Ex Machina might be suitable for a film and philosophy course. It gives plenty of food for thought. There is ingenious play with various degrees of embodiedness - to travesty Wittgenstein, Ava’s body is the worst picture of her soul (Philosophical Investigations¸ Philosophy of Psychology – A Fragment, § 25).The erotic tension gives a wholly different twist to the intellectualist preconception of the original Turing setup.
Standing before a Jackson Pollock painting, Nathan explains that the greatest difficulty is how to recapture a similar effect of controlled spontaneity in the robot.
There are, by the way, some intriguing allusions to Wittgenstein – maybe as a gesture to his grappling with the problems of souls and automata (e.g. Philosophical Investigations § 420). Apart from the search engine Bluebook which is explicitly said to be named after the Wittgenstein text, a copy of Gustav Klimt’s portrait of Margaret Stonborough-Wittgenstein (Ludwig’s sister), posing erect, cool, composed, is prominently displayed – in the room in which the female dresses and faces of robots are stored. (Gender roles is also a theme of the film that might be explored.) And on one occasion, Ava shows Caleb a doodle she has made and asks “What is this?” (an allusion to Culture and Value, p. 24). Caleb then teaches her to draw.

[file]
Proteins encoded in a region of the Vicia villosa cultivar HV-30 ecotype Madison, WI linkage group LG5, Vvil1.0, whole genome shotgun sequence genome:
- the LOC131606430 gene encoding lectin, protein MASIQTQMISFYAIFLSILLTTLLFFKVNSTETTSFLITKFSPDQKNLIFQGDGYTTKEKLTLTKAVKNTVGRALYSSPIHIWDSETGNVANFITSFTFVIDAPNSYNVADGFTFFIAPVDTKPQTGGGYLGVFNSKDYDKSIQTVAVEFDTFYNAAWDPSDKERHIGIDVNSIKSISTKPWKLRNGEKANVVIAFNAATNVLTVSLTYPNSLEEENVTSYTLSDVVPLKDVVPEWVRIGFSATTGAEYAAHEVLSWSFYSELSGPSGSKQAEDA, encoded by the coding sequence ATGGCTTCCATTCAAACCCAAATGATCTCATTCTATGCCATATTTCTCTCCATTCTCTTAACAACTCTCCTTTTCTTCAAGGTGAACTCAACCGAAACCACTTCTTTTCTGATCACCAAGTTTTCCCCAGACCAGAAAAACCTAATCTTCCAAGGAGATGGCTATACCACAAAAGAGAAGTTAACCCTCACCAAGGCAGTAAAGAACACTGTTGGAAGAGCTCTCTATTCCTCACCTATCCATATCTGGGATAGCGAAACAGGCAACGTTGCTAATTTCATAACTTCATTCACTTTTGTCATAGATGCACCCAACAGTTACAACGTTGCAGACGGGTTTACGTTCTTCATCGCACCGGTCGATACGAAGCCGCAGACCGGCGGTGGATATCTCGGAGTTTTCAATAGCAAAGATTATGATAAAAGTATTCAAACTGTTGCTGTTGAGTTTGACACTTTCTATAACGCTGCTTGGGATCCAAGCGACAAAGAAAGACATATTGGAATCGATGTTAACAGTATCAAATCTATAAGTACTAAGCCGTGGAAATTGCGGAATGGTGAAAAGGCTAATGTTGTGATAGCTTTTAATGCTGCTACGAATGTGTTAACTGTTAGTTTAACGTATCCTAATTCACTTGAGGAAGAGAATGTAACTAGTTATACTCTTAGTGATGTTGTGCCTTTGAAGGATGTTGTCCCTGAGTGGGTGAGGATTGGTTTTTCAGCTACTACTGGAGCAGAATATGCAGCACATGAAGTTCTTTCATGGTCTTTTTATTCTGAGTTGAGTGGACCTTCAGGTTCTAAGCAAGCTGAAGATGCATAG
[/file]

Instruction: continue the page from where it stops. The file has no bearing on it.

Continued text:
Like virtually all stories involving artificial intelligence, this film remains a fairy tale along the lines of Frankenstein or Pygmalion – not a prediction of a possible development. The missing link in all stories about artificially created consciousness is the question how a human creation is supposed to be endowed with a life. The real deus ex machina here is Ava’s supposed desire to survive. But where does her desire come from? Or rather: where does the machine’s disposition to secure its own continued functioning come from?